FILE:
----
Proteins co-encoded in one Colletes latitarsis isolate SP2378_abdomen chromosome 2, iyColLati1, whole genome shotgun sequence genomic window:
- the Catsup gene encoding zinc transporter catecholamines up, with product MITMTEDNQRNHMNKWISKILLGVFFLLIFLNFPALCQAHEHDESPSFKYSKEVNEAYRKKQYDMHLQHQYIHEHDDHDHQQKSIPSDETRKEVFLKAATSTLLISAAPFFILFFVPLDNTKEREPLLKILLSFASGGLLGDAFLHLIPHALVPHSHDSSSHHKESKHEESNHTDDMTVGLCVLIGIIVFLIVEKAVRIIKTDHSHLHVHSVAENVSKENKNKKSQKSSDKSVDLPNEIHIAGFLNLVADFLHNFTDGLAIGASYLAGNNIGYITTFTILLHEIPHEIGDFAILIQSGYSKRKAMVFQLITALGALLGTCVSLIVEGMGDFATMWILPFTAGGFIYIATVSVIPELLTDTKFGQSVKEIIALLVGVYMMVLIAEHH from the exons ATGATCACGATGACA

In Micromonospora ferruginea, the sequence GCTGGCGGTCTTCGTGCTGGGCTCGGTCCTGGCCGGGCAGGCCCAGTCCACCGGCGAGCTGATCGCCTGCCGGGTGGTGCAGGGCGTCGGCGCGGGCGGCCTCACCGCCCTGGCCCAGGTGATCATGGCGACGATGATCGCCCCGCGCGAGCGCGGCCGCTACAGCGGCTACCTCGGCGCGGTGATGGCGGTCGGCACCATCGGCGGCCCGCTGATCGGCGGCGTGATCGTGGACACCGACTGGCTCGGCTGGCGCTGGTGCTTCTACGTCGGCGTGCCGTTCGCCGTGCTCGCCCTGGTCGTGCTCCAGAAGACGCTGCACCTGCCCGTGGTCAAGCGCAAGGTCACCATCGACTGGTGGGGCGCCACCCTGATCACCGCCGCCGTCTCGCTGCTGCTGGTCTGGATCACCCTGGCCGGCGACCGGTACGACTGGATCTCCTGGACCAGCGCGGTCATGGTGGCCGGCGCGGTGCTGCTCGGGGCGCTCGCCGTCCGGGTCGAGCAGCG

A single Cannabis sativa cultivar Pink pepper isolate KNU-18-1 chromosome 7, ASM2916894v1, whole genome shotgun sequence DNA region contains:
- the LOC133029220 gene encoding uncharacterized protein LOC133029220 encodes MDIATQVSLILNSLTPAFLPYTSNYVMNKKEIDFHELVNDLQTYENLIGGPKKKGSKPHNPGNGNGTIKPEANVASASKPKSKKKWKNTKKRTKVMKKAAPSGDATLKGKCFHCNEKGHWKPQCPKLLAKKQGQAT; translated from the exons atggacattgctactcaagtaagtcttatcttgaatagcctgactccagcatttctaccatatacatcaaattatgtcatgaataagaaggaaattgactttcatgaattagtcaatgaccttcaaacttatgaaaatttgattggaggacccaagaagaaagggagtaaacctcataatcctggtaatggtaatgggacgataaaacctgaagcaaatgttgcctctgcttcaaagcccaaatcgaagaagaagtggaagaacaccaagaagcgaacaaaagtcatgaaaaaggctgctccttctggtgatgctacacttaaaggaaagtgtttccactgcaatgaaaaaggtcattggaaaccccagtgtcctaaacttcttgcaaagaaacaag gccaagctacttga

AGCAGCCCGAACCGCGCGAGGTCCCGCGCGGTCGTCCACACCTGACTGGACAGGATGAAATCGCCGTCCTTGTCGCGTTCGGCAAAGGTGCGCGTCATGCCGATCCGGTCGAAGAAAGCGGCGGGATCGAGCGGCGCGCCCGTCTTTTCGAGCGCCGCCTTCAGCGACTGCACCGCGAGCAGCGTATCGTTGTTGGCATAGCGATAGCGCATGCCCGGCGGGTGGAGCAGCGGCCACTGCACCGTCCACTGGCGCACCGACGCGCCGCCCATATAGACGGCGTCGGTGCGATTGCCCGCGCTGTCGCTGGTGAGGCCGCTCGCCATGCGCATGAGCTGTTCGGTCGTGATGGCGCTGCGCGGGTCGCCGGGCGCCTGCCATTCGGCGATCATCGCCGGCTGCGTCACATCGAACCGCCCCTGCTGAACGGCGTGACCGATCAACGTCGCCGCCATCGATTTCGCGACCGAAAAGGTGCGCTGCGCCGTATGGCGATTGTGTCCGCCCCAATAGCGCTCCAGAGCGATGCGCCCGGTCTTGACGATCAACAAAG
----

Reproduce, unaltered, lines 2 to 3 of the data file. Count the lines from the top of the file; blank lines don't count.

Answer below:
- the Catsup gene encoding zinc transporter catecholamines up, with product MITMTEDNQRNHMNKWISKILLGVFFLLIFLNFPALCQAHEHDESPSFKYSKEVNEAYRKKQYDMHLQHQYIHEHDDHDHQQKSIPSDETRKEVFLKAATSTLLISAAPFFILFFVPLDNTKEREPLLKILLSFASGGLLGDAFLHLIPHALVPHSHDSSSHHKESKHEESNHTDDMTVGLCVLIGIIVFLIVEKAVRIIKTDHSHLHVHSVAENVSKENKNKKSQKSSDKSVDLPNEIHIAGFLNLVADFLHNFTDGLAIGASYLAGNNIGYITTFTILLHEIPHEIGDFAILIQSGYSKRKAMVFQLITALGALLGTCVSLIVEGMGDFATMWILPFTAGGFIYIATVSVIPELLTDTKFGQSVKEIIALLVGVYMMVLIAEHH from the exons ATGATCACGATGACA

In Micromonospora ferruginea, the sequence GCTGGCGGTCTTCGTGCTGGGCTCGGTCCTGGCCGGGCAGGCCCAGTCCACCGGCGAGCTGATCGCCTGCCGGGTGGTGCAGGGCGTCGGCGCGGGCGGCCTCACCGCCCTGGCCCAGGTGATCATGGCGACGATGATCGCCCCGCGCGAGCGCGGCCGCTACAGCGGCTACCTCGGCGCGGTGATGGCGGTCGGCACCATCGGCGGCCCGCTGATCGGCGGCGTGATCGTGGACACCGACTGGCTCGGCTGGCGCTGGTGCTTCTACGTCGGCGTGCCGTTCGCCGTGCTCGCCCTGGTCGTGCTCCAGAAGACGCTGCACCTGCCCGTGGTCAAGCGCAAGGTCACCATCGACTGGTGGGGCGCCACCCTGATCACCGCCGCCGTCTCGCTGCTGCTGGTCTGGATCACCCTGGCCGGCGACCGGTACGACTGGATCTCCTGGACCAGCGCGGTCATGGTGGCCGGCGCGGTGCTGCTCGGGGCGCTCGCCGTCCGGGTCGAGCAGCG